Festive spending continues to boom amid tough economic climate

The end-of-year season is associated with holidays, socialising with friends and entertaining family. It is also the month when the most pourable custard and two- litre soft drinks are sold.

Market research company Nielsen tracks retail purchases from retailers such as Shoprite, Pick n Pay, Jetmart and Fruit & Veg City. It says that, along with custard and cool drinks, the average shopper during the Christmas week would have long-life milk, biscuits, bulk chocolates and meat in their basket.

A spokesperson for major retailer Shoprite adds that half of all the retailer’s watermelons sold annually are sold during the month of December and that sparkling wine accounts for 30% of the year’s sales this month. A Pick n Pay spokesperson said that sparkling wine, gin and tonic did very well last year and are again doing well so far this year.

Stats SA figures show substantial retail growth in December, and a drop in January and February.

But the underlying numbers show that, although people are spending more on goods such as food and drinks, they are spending progressively less on more expensive items such as cars and appliances in the past year.

Nedbank economist Busisiwe Radebe points out that, although there is an increase in overall spending, especially during the festive season, most of the sales contributors are nondurable and semidurable items such as food, beverages, furniture and clothing. This, she says, is a sign of a weak consumer.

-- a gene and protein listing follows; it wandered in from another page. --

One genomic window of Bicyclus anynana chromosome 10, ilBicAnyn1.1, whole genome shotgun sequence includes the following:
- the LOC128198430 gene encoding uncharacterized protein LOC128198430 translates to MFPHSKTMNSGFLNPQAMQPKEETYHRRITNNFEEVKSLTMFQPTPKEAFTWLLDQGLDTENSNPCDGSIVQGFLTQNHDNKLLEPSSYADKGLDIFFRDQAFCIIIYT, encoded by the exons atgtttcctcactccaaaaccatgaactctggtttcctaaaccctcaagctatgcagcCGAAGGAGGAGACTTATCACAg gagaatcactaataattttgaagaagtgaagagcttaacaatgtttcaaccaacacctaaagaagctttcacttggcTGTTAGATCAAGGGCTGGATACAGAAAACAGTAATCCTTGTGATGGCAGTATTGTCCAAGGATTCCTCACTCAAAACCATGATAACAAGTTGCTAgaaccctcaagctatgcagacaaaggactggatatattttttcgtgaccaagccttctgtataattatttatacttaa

“If people were doing brilliantly they would have been spending their money on durable goods,” she says. “They would’ve been buying cars and things like that, but they’re not. They’re mostly buying food and beverages.”

Figures from Stats SA confirm that people have been spending increasingly less on expensive items since the last quarter of 2017.

“Those petrol increases earlier in the year, the consumer will start to feel,” Radebe says. “The VAT [value-added tax] increase, even though there are zero-rated goods, you’ll still feel it. The consumer had quite a few things put on them.”

Jacques Coetzee is the Adamela Data Fellow at the Mail & Guardian, a position funded by the Indigo Trust

Jacques Coetzee
Jacques Coetzee
Jacques Coetzee is the Adamela Data Fellow at the Mail & Guardian, a position funded by the Indigo Trust.

The Facebook group taking on South Africa’s white right

Online battle over the ‘white genocide’ narrative on social media has dangerous real-world consequences

Unions slam move to cut wage bill

Cosatu rejects job losses and a wage freeze for public servants, calling this ‘a declaration of war’

Press Releases

Scatec Solar begins another Upington project

SPONSORED Scatec Solar and partners have once again grid connected in the ZF Mgcawu District, and started early...

Over R400-m given to businesses since launch of three-minute overdraft

The 3-minute overdraft radically reduces the time it takes for businesses to have their working capital needs met

Tourism can push Africa onto a new path – minister

The continent is fast becoming a dynamic sought-after tourist destination

South Africa’s education system is broken and unequal, and must be fixed without further delay

The Amnesty International report found that the South African government continues to miss its own education upgrading targets

Business travel industry generates billions

Meetings Africa is ready to take advantage of this lucrative opportunity

Conferences connect people to ideas

The World Expo and Meetings Africa are all about stimulating innovation – and income